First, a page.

JUPITER, Fla. — It is the beauty of spring training sometimes, the people you run into at the ballparks and then the stories you hear from them. Only in the baseball spring can you begin a conversation one day in Port St. Lucie with Ron Darling and Keith Hernandez and not finish it until a couple of days later, down I-95 at Roger Dean Stadium in Jupiter, in a box that has Bill Belichick in it and Tony La Russa and Dennis Eckersley and another proud old football man named Ron Wolf.
First there was Darling and Hernandez, who make every Mets game they work on television another one you simply don’t want to miss, because of the baseball conversation between the two of them that began over 30 years ago, when they were on their way to being proud 86ers with the 1986 New York Mets, as much of a team and as much of a show as any New York baseball team has ever been.
Once you get Darling and Hernandez talking it is never much of a challenge to finally get them talking about Game 6 of the World Series that year, and how a team that won 108 regular season games and won an epic National League Championship Series against the Astros, winning the pennant in a 16-inning game, was about to lose the Series to the Boston Red Sox.
Hernandez made the second out of the bottom of the 10th that night and went back to his locker, mad as hell, then into Davey Johnson’s office to watch what he thought was going to be the end of his season and his team’s season. Only the season did not end. Gary Carter got a hit and then Kevin Mitchell did and so did Ray Knight and the Mets didn’t quit until that slow roller from Mookie was on its way through Bill Buckner’s legs, forever.
“I wasn’t moving out of that chair,” Keith was saying the other afternoon. He looked at Darling. “Right?” he said. “Turned out there were hits in that chair.”
Darling told of how he had been sent home early that night, to beat the Shea traffic, because Darling was scheduled to start Game 7 the next night (before rain moved Game 7 back to the last Monday night of that baseball October). Except that on his way home the Red Sox took the lead and he turned his car around because, as he says, “If your team’s season is going to come to an end, you have to be there.”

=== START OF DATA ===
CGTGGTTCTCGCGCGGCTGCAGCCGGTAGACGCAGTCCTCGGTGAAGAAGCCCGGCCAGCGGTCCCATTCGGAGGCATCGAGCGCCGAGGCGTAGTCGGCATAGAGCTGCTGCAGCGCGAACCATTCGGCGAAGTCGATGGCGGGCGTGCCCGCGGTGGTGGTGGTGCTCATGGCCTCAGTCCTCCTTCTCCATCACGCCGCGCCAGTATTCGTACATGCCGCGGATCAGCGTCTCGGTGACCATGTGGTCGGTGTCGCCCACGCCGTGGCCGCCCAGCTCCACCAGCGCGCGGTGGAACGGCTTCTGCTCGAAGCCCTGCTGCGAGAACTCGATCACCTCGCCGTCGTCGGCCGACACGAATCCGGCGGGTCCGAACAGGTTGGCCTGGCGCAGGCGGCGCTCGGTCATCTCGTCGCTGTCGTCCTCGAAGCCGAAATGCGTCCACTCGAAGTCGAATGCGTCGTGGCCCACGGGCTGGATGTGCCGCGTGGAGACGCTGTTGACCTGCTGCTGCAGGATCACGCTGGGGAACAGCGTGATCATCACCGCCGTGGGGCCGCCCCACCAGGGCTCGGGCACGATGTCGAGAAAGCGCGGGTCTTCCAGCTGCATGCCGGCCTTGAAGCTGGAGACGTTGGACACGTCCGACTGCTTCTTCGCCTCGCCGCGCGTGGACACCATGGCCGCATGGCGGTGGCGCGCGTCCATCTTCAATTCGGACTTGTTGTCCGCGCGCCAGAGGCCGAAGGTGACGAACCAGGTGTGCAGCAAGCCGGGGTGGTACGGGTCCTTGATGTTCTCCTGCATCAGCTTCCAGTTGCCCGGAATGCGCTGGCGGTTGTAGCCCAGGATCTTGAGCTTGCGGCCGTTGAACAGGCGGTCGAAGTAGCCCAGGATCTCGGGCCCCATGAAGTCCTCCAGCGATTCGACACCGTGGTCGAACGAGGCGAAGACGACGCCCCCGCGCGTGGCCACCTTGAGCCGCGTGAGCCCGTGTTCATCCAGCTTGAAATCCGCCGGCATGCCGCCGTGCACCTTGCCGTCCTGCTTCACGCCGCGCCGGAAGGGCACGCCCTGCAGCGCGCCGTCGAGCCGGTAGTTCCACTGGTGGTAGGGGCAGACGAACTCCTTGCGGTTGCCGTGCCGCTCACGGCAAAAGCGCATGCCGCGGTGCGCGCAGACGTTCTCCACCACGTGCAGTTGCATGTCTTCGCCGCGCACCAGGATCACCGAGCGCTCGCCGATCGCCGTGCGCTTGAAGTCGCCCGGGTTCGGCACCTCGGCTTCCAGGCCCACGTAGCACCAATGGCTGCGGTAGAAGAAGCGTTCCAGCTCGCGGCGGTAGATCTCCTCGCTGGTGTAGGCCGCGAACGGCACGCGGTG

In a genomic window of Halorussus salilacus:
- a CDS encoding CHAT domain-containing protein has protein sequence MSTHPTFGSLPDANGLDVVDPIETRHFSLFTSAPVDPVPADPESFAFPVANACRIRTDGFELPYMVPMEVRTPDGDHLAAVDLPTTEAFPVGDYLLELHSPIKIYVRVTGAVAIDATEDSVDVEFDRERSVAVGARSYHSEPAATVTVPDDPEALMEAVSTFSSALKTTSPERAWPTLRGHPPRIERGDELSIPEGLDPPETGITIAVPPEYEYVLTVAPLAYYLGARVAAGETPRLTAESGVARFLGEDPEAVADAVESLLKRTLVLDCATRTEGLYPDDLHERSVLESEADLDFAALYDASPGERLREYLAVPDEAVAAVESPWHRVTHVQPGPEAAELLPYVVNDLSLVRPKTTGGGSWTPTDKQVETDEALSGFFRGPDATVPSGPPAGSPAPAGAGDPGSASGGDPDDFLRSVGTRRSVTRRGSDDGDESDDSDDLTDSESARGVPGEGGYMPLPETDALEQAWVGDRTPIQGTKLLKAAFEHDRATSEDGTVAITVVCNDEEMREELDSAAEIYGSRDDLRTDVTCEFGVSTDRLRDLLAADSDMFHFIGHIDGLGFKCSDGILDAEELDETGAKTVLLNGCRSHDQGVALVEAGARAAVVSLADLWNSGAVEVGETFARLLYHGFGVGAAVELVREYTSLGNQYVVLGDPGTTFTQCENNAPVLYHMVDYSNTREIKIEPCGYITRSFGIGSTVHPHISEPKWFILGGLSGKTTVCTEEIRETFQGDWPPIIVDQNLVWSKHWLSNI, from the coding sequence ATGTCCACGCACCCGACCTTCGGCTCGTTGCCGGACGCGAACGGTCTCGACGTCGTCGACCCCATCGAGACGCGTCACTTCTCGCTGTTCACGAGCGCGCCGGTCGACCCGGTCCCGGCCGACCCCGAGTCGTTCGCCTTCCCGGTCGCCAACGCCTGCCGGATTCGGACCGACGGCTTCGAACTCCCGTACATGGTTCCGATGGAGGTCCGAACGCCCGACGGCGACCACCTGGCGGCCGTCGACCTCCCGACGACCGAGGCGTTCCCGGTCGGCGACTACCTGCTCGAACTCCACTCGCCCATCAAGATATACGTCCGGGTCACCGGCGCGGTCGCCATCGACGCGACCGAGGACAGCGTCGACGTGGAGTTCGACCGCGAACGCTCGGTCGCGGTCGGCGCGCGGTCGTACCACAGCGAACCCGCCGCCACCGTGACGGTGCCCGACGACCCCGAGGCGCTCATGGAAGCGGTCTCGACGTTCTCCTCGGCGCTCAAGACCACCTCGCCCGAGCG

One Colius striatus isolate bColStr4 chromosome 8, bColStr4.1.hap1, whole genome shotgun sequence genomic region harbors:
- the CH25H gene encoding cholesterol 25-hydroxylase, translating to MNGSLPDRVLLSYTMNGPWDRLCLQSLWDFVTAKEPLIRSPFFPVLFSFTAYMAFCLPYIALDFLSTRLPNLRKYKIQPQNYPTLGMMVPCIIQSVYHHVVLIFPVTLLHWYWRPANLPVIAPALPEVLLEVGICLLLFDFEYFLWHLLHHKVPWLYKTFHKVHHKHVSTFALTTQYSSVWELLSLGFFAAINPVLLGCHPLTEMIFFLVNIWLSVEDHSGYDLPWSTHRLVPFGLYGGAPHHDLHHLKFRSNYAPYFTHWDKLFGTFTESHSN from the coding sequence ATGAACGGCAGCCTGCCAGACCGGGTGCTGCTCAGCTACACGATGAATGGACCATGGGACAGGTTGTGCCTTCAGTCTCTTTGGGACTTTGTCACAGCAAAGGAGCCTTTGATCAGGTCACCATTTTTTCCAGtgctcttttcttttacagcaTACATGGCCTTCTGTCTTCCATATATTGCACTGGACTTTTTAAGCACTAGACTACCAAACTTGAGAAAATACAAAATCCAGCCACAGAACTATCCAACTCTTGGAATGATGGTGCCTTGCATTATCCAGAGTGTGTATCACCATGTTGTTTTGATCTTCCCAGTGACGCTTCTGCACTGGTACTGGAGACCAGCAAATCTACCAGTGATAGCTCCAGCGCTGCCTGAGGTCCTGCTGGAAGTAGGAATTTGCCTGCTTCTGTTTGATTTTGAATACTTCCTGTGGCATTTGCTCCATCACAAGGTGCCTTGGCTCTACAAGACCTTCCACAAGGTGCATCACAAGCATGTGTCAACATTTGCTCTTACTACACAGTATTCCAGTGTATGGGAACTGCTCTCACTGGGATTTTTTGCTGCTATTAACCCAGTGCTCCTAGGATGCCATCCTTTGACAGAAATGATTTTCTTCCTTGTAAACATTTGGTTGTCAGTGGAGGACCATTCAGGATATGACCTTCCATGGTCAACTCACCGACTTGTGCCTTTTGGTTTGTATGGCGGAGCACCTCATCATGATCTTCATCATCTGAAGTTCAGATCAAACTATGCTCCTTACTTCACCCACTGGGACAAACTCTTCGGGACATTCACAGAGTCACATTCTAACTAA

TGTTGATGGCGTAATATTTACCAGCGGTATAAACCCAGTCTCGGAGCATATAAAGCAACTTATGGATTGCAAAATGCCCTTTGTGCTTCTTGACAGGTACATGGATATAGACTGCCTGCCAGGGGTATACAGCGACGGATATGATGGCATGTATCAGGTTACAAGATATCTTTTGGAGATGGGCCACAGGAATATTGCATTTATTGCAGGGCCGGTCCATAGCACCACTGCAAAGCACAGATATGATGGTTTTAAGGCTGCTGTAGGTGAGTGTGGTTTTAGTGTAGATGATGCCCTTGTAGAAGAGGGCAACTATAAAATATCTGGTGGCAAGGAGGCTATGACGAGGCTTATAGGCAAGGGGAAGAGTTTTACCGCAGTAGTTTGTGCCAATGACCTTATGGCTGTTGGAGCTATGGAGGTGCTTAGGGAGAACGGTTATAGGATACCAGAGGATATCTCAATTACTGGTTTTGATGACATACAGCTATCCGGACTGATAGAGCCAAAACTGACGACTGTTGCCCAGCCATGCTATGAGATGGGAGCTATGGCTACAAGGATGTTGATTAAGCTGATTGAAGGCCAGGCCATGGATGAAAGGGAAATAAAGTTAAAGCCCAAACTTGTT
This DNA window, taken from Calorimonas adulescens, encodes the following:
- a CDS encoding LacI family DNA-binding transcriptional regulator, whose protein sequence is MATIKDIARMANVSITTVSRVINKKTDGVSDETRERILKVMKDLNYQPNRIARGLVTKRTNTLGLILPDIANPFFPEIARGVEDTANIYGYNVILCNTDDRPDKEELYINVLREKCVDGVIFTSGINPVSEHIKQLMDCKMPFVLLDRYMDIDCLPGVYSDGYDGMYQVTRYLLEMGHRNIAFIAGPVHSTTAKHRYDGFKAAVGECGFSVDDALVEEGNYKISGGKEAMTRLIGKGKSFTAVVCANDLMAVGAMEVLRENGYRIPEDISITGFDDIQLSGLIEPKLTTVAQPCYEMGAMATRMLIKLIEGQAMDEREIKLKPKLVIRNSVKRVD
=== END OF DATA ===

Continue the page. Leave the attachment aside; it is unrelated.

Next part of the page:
So Darling watched on a television set in the equipment room as Hernandez watched the end of Game 6 from Davey’s office, all the way through Buckner’s legs.
And then, somehow, in the blur of memories from October of ’86, we were all back to talking about Game 1, one the Mets lost at old Shea 1-0 because of an error by Tim Teufel. And I was telling Darling and Hernandez about what a stand-up performance Teufel gave that night, at a locker just a few down from Hernandez’s in the clubhouse at old Shea, never walking away until the last question had been asked by the last reporter in the room.
“Second-best performance like that I ever saw after a Series game,” I told Ron Darling and Keith Hernandez.
Ron Darling asked what was the best, and I said, “Dennis Eckersley at Dodger Stadium after he gave up the home run to Kirk Gibson.”
It happened 30 years ago this next baseball October. That home run by Gibson, to win Game 1 of the ’88 Series against La Russa’s Oakland A’s, is one of the most famous ever hit in a World Series. Eckersley, who in his time in Oakland was as great a closer as there has ever been, and that means as great as the great Mo Rivera for a time, somehow walked Mike Davis with two outs and then served up a home run to Gibson, who wasn’t supposed to play and could barely walk to home plate, or get around the bases after the ball went over the right-field wall.
And that night Eckersley was the one who stood in front of his locker, after giving up a home run like that, one that ultimately won that Series for the Dodgers even though it only came in Game 1. I stood next to his locker and watched him as the media crowd around him dwindled, until I think the last guy asking a question was a radio guy from Encino.
“Wasn’t like it is now,” Eckersley said Friday afternoon, watching the Red Sox play the Marlins at Roger Dean. “They would have had me in the interview room. I just did it in my locker until there weren’t any questions left to be asked.”
He smiled. He is in the Hall of Fame now the way La Russa is in the Hall of Fame and the way Belichick, standing in the back of this suite, will be there in the first five seconds he is eligible, because he is the best football coach who ever lived. Belichick was smiling on this day, too, the football guy listening to baseball stories, with spring training stretched out in front of him.